Junos and IOS QoS – Part 3 of 4 – Shaping to EVC speed with priority

An ethernet physical port can only run at certain speeds. i.e. 10/100/1Gb/etc – Often customer will purchase a sublevel of bandwidth on that bearer speed. For example Customer A wants to buy 30Mb of bandwidth. You can’t run the physicla ports at 30Mb, so the ISP will have the interface run at 100Mb and police inbound at 30Mb.

This makes QoS jus a little more complicated. All the ratios we’ve used in the past will ratio themselves at the WAN port’s physical speed. Also the router will not know that if 40Mb of burst comes from the LAN, that the actual bandwidth is only 30Mb.

In this case, you need to first shape all traffic to 30Mb, and then inside that shaped queue give priory bandwidth to voice etc..

IOS

IOS uses the concept of parent/child policy maps. The parent will shape the queue, while the child policy attached will give each queue their respective bandwidths and priority.

policy-map PARENT
 class class-default
  shape average 30000000
   service-policy CHILD
!
policy-map CHILD
 class EF
  priority percent 10
  police cir percent 10 conform-action transmit  exceed-action drop
 class class-default
  bandwidth remaining percent 100
!
interface FastEthernet0/0
 ip address 10.0.0.1 255.255.255.0
 service-policy output PARENT

In this policy the parent policy creates a queue with a bandwidth limit of 30Mb. Inside that policy rests another that gives EF packets 10 percent of priority bandwidth of that initial 30Mb queue. I’m also policing that queue as I don’t want the priority queue to starve other traffic. All other traffic gets 90-100% of the bandwidth, depending on how much priority traffic is in the queue at any one time.

Junos

As with most QoS topics, the following configuration is quite hardware specific. I’ve done the following on an SRX210H. Your configuration might change when doing the same sort of thing on a M/MX/DC SRX/etc so YMMV.

Create the schedulers:

[email protected]> show configuration class-of-service schedulers
EF10 {
    transmit-rate {
        percent 10;
        exact;
    }
}
BE_REST {
    transmit-rate {
        remainder {
            100;
        }
    }
}

Put the above schedulers into a schedule-map:

[email protected]> show configuration class-of-service scheduler-maps
SCHEDULE {
    forwarding-class expedited-forwarding scheduler EF10;
    forwarding-class best-effort scheduler BE_REST;
}

Finally apply that map to the interface under class-of-service and configure the interface shape rate:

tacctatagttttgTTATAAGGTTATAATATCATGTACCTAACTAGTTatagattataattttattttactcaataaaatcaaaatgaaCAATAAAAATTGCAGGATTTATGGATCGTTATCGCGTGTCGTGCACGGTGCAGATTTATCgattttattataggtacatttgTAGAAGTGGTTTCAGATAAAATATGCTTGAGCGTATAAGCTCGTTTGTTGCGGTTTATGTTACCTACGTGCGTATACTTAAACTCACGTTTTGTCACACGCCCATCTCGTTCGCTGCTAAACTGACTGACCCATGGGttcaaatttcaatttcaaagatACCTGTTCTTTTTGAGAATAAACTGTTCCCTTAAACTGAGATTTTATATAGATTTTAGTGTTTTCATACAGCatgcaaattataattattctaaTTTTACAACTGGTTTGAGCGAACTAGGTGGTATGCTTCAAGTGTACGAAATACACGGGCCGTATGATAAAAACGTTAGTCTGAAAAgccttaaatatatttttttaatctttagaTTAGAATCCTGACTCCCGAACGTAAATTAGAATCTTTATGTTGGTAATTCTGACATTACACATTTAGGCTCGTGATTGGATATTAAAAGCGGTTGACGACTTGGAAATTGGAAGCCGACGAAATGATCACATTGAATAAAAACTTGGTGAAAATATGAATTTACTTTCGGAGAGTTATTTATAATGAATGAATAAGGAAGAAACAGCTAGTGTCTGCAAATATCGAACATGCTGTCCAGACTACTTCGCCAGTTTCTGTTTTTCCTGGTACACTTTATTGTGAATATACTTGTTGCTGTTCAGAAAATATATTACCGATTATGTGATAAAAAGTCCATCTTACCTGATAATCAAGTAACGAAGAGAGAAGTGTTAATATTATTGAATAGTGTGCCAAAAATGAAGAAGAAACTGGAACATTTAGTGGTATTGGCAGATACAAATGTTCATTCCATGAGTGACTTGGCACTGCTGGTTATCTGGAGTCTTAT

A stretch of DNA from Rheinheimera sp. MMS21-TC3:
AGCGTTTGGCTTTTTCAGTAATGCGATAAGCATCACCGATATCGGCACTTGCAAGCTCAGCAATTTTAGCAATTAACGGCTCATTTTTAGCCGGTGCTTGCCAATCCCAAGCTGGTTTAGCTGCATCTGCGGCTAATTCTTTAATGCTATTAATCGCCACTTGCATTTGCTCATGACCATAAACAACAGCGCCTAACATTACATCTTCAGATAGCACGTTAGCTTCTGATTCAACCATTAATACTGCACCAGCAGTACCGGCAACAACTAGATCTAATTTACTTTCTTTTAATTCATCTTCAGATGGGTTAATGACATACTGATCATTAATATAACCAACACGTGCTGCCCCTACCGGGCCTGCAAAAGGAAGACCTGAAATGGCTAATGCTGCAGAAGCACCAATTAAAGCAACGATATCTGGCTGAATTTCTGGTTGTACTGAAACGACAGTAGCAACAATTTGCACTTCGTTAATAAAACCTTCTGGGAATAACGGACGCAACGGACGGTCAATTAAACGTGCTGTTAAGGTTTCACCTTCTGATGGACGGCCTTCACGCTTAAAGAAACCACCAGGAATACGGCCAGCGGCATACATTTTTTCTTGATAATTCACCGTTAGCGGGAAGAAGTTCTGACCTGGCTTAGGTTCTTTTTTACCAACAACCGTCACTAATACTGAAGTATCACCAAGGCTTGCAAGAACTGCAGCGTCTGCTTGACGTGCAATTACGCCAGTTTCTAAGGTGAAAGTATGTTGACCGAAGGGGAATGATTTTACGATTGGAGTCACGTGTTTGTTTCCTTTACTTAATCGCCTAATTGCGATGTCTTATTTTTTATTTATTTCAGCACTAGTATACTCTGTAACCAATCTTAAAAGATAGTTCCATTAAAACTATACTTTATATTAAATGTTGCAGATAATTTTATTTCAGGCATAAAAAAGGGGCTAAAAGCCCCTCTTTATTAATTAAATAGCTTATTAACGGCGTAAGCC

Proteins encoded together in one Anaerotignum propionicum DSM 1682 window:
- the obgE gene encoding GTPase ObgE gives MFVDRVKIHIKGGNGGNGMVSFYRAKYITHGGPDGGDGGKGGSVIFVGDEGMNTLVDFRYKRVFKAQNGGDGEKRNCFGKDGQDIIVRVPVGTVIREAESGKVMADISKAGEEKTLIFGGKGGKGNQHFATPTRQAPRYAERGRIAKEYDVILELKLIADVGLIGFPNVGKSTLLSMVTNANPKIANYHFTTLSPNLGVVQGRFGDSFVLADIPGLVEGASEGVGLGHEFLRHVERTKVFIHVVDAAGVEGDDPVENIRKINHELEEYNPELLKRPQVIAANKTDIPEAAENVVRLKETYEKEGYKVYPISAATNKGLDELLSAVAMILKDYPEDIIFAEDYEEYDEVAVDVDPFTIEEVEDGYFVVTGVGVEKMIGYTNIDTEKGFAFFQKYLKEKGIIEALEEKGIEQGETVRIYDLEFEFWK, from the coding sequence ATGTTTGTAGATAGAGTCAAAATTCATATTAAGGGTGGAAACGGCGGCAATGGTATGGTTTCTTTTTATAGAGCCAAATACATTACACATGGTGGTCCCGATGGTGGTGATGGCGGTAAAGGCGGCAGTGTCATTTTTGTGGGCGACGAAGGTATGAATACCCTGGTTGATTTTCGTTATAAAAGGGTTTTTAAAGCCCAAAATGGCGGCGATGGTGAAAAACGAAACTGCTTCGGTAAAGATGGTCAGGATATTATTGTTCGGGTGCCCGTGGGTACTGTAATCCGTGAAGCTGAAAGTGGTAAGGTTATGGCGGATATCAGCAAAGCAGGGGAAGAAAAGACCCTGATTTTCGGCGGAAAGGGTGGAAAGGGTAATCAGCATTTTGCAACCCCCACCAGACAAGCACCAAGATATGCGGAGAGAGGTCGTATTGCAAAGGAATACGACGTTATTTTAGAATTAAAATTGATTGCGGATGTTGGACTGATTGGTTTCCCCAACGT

[email protected]> show configuration class-of-service interfaces ge-0/0/1
unit 2001 {
    scheduler-map SCHEDULE;
    shaping-rate 30m;
}

In order for the above to work I need to configure per-unit-scheduler on the physical interface:

[email protected]> show configuration interfaces ge-0/0/1
per-unit-scheduler;

Verification

Simple again in IOS:

R1#sh policy-map int fa0/0
 FastEthernet0/0

  Service-policy output: PARENT

    Class-map: class-default (match-any)
      106 packets, 6360 bytes
      5 minute offered rate 0000 bps, drop rate 0000 bps
      Match: any
      Queueing
      queue limit 64 packets
      (queue depth/total drops/no-buffer drops) 0/0/0
      (pkts output/bytes output) 106/6360
      shape (average) cir 30000000, bc 120000, be 120000
      target shape rate 30000000

      Service-policy : CHILD

        queue stats for all priority classes:
          Queueing
          queue limit 64 packets
          (queue depth/total drops/no-buffer drops) 0/0/0
          (pkts output/bytes output) 0/0

        Class-map: EF (match-all)
          0 packets, 0 bytes
          5 minute offered rate 0000 bps, drop rate 0000 bps
          Match:  dscp ef (46)
          Priority: 10% (3000 kbps), burst bytes 75000, b/w exceed drops: 0

          police:
              cir 10 %
              cir 3000000 bps, bc 93750 bytes
            conformed 0 packets, 0 bytes; actions:
              transmit
            exceeded 0 packets, 0 bytes; actions:
              drop
            conformed 0000 bps, exceeded 0000 bps

        Class-map: class-default (match-any)
          106 packets, 6360 bytes
          5 minute offered rate 0000 bps, drop rate 0000 bps
          Match: any
          Queueing
          queue limit 64 packets
          (queue depth/total drops/no-buffer drops) 0/0/0
          (pkts output/bytes output) 106/6360
          bandwidth remaining 100%

We can see the entire queue is 30Mb. Inside that queue EF traffic has priority bandwidth of 3000kbps (10% of 30Mb) – All other traffic has anything left up to 30Mb

On Junos its a bit cryptic again:

[email protected]> show class-of-service interface ge-0/0/1
Physical interface: ge-0/0/1, Index: 135
Queues supported: 8, Queues in use: 4
  Scheduler map: , Index: 2
  Congestion-notification: Disabled

  Logical interface: ge-0/0/1.2001, Index: 71
    Shaping rate: 30000000
    Object                  Name                   Type                    Index
    Scheduler-map           SCHEDULE               Output                   2878

I wanted to do a more in-depth post on H-QoS but this SRX doesn’t support it. I don’t currently have an MX in the lab (only in the field) so hopefully soon…

© 2009-2020 Darren O'Connor All Rights Reserved -- Copyright notice by Blog Copyright